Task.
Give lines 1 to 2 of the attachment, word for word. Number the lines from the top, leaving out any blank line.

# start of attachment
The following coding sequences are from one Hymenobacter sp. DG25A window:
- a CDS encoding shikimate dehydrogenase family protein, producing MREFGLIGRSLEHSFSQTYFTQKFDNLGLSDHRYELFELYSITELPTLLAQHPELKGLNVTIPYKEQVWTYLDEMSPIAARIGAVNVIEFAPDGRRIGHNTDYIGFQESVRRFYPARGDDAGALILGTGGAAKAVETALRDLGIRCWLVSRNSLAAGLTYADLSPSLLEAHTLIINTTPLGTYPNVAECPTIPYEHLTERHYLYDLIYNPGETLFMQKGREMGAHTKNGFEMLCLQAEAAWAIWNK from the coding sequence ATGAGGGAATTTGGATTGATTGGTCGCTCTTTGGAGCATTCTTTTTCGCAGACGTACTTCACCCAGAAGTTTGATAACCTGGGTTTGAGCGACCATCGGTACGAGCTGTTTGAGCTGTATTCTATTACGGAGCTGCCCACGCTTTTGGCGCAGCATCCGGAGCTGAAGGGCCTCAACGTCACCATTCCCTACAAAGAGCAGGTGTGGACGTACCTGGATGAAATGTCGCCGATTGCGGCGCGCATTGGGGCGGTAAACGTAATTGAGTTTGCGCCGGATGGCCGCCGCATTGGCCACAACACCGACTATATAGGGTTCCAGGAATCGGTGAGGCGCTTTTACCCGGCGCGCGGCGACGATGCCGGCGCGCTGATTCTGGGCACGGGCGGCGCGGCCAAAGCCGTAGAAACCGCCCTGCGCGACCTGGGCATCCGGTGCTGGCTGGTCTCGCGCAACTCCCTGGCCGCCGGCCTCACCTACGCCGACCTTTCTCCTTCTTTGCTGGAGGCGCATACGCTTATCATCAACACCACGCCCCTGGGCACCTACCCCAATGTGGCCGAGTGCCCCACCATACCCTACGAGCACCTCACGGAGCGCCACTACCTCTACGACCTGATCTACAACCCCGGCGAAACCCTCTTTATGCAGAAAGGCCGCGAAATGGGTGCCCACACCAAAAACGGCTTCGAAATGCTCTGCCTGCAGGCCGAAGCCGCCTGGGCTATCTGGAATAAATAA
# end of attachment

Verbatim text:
The following coding sequences are from one Hymenobacter sp. DG25A window:
- a CDS encoding shikimate dehydrogenase family protein, producing MREFGLIGRSLEHSFSQTYFTQKFDNLGLSDHRYELFELYSITELPTLLAQHPELKGLNVTIPYKEQVWTYLDEMSPIAARIGAVNVIEFAPDGRRIGHNTDYIGFQESVRRFYPARGDDAGALILGTGGAAKAVETALRDLGIRCWLVSRNSLAAGLTYADLSPSLLEAHTLIINTTPLGTYPNVAECPTIPYEHLTERHYLYDLIYNPGETLFMQKGREMGAHTKNGFEMLCLQAEAAWAIWNK from the coding sequence ATGAGGGAATTTGGATTGATTGGTCGCTCTTTGGAGCATTCTTTTTCGCAGACGTACTTCACCCAGAAGTTTGATAACCTGGGTTTGAGCGACCATCGGTACGAGCTGTTTGAGCTGTATTCTATTACGGAGCTGCCCACGCTTTTGGCGCAGCATCCGGAGCTGAAGGGCCTCAACGTCACCATTCCCTACAAAGAGCAGGTGTGGACGTACCTGGATGAAATGTCGCCGATTGCGGCGCGCATTGGGGCGGTAAACGTAATTGAGTTTGCGCCGGATGGCCGCCGCATTGGCCACAACACCGACTATATAGGGTTCCAGGAATCGGTGAGGCGCTTTTACCCGGCGCGCGGCGACGATGCCGGCGCGCTGATTCTGGGCACGGGCGGCGCGGCCAAAGCCGTAGAAACCGCCCTGCGCGACCTGGGCATCCGGTGCTGGCTGGTCTCGCGCAACTCCCTGGCCGCCGGCCTCACCTACGCCGACCTTTCTCCTTCTTTGCTGGAGGCGCATACGCTTATCATCAACACCACGCCCCTGGGCACCTACCCCAATGTGGCCGAGTGCCCCACCATACCCTACGAGCACCTCACGGAGCGCCACTACCTCTACGACCTGATCTACAACCCCGGCGAAACCCTCTTTATGCAGAAAGGCCGCGAAATGGGTGCCCACACCAAAAACGGCTTCGAAATGCTCTGCCTGCAGGCCGAAGCCGCCTGGGCTATCTGGAATAAATAA